One of the best things about working in information technology is that, even after 15 years, I still learn new things every day.
One afternoon last summer, for example, I learned that you should never answer your cell phone in a bathroom. This might seem like a no-brainer, but I’ve discovered that when something starts buzzing in my pocket, my irrepressible instinct is to make it stop.1 On this occasion, I also experienced an untimely loss of motor control, and—splash!—I got my first Blackberry the next day.
If I’d known how completely that Blackberry would change my life though, I would’ve tossed my old Motorola RAZR in the toilet much sooner.2 So for anyone who might be contemplating Life on Blackberry, here’s an overview of the key benefits:
Now that I carry my e-mail with me everywhere, I never miss an important message. Whether I’m driving to work, watching my daughter’s dance recital, or just trying to eat my dinner, I get:
BZZT!—Hot deals from Dell!
And then BZZT!—25% off Photo Mugs at Kodak Gallery!
And also BZZT!—Amazon has some exciting products to recommend based items I bought as gifts for other people!
And how could I live without BZZT!—The Gap is having a sale on flirty summer skirts!
And also, BZZT!—Your Amazon order confirmation!
And furthermore BZZT!—Your Amazon shipment notification!
And don’t forget BZZT!—Yet another Amazon shipment notification! Because your electric nose-hair trimmers are coming from a separate warehouse!
And on a related note, receiving separate alerts for every single message3 has revealed how little of my correspondence comes from actual human beings, liberating me from the delusion that I have a lot of friends. (Sure, it hurts a little, but I'm growing from it. And when I get blue, I just order more stuff from Amazon.)
My Blackberry’s digital camera and 3G Internet connection has also changed the way I look at the world. Now I can take a low-res photo of anything I see and instantly upload it to Facebook, whose proprietary ImageCrappening™ technology will render it totally unrecognizable even to me. (How did I ever live without this?)
And on a related note, this capability also earned me a smirking reprimand from a supermarket manager, who stopped me from photographing myself in their security camera display.4 I'd been thinking that the picture would make a cool Facebook profile photo, but it turns out that I’m just a complete moron. Which is really good to know. (No pain, no gain, right?)
One of the most overlooked Blackberry benefits is the ability it gives you to avoid eye contact with people you don’t want to talk to. Here’s how it works:
The moment you sense someone approaching, take out your Blackberry and stare down at it seriously. As long as you DON'T SMILE, everyone in the area will assume that you’re absorbed in some high-level business activity—maybe destabilizing the credit markets, or shipping American jobs overseas—and they will leave you alone.
If, on the other hand, someone were to see you fiddling with an iPhone, they would know immediately that you were just screwing around. Not only would they interrupt you, they might even ask to play with your iPhone, getting their greasy fingerprints all over it. This is something that I promise will never happen with a Blackberry.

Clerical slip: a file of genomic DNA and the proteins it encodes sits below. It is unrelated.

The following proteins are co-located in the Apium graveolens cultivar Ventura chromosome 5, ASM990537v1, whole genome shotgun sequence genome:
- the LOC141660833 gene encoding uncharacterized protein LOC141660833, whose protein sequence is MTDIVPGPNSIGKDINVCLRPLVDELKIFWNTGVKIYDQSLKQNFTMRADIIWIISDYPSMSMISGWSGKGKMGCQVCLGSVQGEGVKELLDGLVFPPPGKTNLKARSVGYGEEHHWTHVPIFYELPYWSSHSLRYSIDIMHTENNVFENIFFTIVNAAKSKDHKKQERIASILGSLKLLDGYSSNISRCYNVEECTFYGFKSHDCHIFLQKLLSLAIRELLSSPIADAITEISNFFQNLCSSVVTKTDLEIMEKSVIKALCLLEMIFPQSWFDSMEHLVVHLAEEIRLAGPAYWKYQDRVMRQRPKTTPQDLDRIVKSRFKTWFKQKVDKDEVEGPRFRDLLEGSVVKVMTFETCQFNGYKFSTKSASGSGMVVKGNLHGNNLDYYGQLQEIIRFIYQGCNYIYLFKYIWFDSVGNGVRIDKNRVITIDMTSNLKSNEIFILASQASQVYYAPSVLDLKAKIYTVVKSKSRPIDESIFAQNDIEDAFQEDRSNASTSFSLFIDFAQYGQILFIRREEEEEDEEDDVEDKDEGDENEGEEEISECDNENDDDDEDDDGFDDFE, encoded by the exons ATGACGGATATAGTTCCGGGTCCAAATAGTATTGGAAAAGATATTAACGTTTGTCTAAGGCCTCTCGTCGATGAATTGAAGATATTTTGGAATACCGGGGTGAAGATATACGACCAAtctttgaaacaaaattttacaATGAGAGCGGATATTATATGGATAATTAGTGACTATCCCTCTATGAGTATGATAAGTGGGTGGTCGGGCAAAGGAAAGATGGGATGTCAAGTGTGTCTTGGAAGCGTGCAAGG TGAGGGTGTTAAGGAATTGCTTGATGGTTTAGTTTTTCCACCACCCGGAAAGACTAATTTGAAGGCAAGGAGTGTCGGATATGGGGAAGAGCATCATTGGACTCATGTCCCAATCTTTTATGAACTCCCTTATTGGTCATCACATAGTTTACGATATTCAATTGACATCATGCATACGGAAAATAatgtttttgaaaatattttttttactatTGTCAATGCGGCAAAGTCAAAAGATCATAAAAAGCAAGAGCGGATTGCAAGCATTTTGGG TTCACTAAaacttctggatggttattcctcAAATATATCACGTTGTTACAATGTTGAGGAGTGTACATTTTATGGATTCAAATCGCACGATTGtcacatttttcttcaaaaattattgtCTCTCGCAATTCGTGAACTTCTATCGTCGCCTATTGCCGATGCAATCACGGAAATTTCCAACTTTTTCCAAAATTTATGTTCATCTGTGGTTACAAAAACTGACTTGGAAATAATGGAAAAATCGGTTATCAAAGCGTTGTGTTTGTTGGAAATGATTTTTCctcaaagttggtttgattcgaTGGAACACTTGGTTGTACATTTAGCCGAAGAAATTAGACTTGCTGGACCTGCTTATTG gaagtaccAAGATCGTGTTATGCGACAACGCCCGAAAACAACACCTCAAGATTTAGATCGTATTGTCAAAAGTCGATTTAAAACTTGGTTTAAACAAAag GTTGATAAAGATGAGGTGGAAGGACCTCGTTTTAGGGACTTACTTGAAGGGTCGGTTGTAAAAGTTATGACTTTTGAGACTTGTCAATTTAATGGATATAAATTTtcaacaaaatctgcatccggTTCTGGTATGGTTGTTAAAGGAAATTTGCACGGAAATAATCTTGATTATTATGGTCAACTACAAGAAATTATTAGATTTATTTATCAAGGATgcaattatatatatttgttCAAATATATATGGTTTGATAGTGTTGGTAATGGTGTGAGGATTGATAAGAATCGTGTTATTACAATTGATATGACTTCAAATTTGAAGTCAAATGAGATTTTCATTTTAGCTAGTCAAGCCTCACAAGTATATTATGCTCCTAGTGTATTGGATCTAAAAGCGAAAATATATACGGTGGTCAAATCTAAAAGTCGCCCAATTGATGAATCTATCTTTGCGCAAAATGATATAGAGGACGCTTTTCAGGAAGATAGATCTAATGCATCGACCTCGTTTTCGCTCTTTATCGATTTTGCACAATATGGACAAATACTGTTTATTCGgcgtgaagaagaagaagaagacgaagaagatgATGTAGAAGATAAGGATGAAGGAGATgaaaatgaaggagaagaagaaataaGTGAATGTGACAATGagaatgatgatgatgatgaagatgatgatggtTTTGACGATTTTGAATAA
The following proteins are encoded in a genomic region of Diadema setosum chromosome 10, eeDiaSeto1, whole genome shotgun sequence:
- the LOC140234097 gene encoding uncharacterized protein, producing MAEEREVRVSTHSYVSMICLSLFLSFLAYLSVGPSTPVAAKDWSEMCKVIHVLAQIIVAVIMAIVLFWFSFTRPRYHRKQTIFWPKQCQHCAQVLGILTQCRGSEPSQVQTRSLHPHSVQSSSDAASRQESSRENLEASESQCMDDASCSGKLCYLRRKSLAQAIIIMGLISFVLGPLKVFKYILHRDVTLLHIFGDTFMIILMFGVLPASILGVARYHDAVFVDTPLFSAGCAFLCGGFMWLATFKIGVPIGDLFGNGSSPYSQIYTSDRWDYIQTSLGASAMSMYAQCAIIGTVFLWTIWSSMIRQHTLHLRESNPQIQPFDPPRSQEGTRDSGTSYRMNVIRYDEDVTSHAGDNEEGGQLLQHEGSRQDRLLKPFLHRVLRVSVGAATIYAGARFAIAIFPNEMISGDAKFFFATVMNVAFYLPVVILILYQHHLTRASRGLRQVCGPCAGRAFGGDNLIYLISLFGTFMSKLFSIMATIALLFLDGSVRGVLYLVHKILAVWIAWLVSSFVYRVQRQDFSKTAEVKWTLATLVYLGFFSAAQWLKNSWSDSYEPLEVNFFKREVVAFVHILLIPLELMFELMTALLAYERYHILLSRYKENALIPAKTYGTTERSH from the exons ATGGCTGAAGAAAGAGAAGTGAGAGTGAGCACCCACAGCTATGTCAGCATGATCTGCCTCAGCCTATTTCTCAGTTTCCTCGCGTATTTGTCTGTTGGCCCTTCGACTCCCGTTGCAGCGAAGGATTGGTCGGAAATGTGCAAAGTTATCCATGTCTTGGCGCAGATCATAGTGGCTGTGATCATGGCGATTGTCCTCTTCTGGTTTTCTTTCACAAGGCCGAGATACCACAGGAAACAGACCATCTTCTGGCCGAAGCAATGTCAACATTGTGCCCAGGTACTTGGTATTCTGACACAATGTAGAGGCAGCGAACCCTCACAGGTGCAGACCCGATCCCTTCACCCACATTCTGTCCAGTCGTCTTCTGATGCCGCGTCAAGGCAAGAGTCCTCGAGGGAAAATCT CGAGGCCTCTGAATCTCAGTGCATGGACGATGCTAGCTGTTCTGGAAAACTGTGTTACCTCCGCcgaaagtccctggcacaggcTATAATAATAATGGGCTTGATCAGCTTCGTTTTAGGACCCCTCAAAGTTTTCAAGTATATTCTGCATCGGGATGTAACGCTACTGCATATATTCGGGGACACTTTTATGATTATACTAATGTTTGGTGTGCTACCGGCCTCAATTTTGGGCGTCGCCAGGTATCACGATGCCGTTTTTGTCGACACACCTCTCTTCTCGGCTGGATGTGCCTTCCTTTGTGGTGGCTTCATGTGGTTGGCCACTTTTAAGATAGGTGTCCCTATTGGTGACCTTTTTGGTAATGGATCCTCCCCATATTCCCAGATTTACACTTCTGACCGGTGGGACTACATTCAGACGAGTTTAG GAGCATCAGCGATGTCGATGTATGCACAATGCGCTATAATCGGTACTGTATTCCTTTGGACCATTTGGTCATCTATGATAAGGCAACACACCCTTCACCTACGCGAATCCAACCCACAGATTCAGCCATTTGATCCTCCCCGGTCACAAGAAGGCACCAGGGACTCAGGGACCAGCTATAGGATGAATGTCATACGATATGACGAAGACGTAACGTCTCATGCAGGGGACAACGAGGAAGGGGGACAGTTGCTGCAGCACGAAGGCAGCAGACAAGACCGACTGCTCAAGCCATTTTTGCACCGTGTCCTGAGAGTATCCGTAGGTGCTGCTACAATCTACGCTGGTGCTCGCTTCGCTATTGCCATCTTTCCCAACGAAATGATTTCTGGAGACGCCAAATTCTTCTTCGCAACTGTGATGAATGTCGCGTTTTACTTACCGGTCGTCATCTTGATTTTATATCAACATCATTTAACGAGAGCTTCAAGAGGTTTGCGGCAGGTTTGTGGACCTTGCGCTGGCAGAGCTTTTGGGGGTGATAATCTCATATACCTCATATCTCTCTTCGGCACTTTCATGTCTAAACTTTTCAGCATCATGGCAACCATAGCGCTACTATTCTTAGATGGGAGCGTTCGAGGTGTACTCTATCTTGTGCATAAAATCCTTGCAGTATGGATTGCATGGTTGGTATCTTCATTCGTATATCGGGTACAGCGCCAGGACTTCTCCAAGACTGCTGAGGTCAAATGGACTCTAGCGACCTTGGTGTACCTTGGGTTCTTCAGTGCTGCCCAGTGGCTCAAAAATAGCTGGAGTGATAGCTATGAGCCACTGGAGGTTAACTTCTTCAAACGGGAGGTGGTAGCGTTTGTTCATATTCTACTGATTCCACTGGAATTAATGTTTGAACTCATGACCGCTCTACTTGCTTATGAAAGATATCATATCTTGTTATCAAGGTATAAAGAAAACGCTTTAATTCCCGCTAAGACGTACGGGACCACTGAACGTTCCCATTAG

The Blackberry’s built-in GPS, combined with VZ Navigator’s turn-by-turn driving directions, has taken me places that I never would've gone without it. On a recent drive to New York City, for example, VZ Navigator lost its GPS fix on us just as we were approaching the George Washington Bridge. This sent VZNav into a Tourette’s-like froth, during which it exhorted us to make a series of impossible turns onto side-streets that we couldn’t even see from the canyon of I-95. “Turn left onto Pinehurst Avenue! Turn left onto Washington Avenue! TRAFFIC INCIDENT AHEAD—5.6 MILES!!!”
It was all very exciting. So exciting, in fact, that we missed the one we turn actually needed—exit route 95 onto route 9A—et voilà: Welcome to New Jersey!
I shudder to think: if we'd been following those silly Google Maps directions, we would've missed out on that magical $8 ride back through the Lincoln Tunnel. I know that sounds expensive for a mere 8,000 feet of roadway, but when you calculate it out on a cost-per-hour basis, you see that the Lincoln Tunnel is actually one of Manhattan’s most affordable attractions. Particularly at rush hour.
With the Internet always at my fingertips, I never have to wonder about anything anymore. Instead, I just look it up on IMDB or Wikipedia, interrupting the flow of every conversation to answer important questions like, "Who was the guy in that movie with so-and-so?" and “Is tofurkey made from soy or seitan?”
And while the answer to the former question is invariably Charles Durning or Dan Hedaya, the latter answer really depends on whether you’re referring to Turtle Island Foods' Tofurky™ products (capital T, no e), or if you’re using the more general word “tofurkey” to talk about some other turkey-like meat analogue. A word that, coincidentally, also has an extra e when compared to the analog in terms like analog television. And also an extra u, which tofurkey has either way I guess...
Sorry...what were we talking about?
1I trace this impulse back to the day I inadvertently pushed the lawnmower over a nest of yellow jackets while wearing shorts. It's just a self-preservation thing.
2Note: This technique does not actually make a RAZR stop ringing.
3Yes, I know how to turn the buzzing off. But what would be the point of that?
4The supermarket rules as I understand them: they can take as many pictures of me as they want, but self-portraiture is a terrorist act.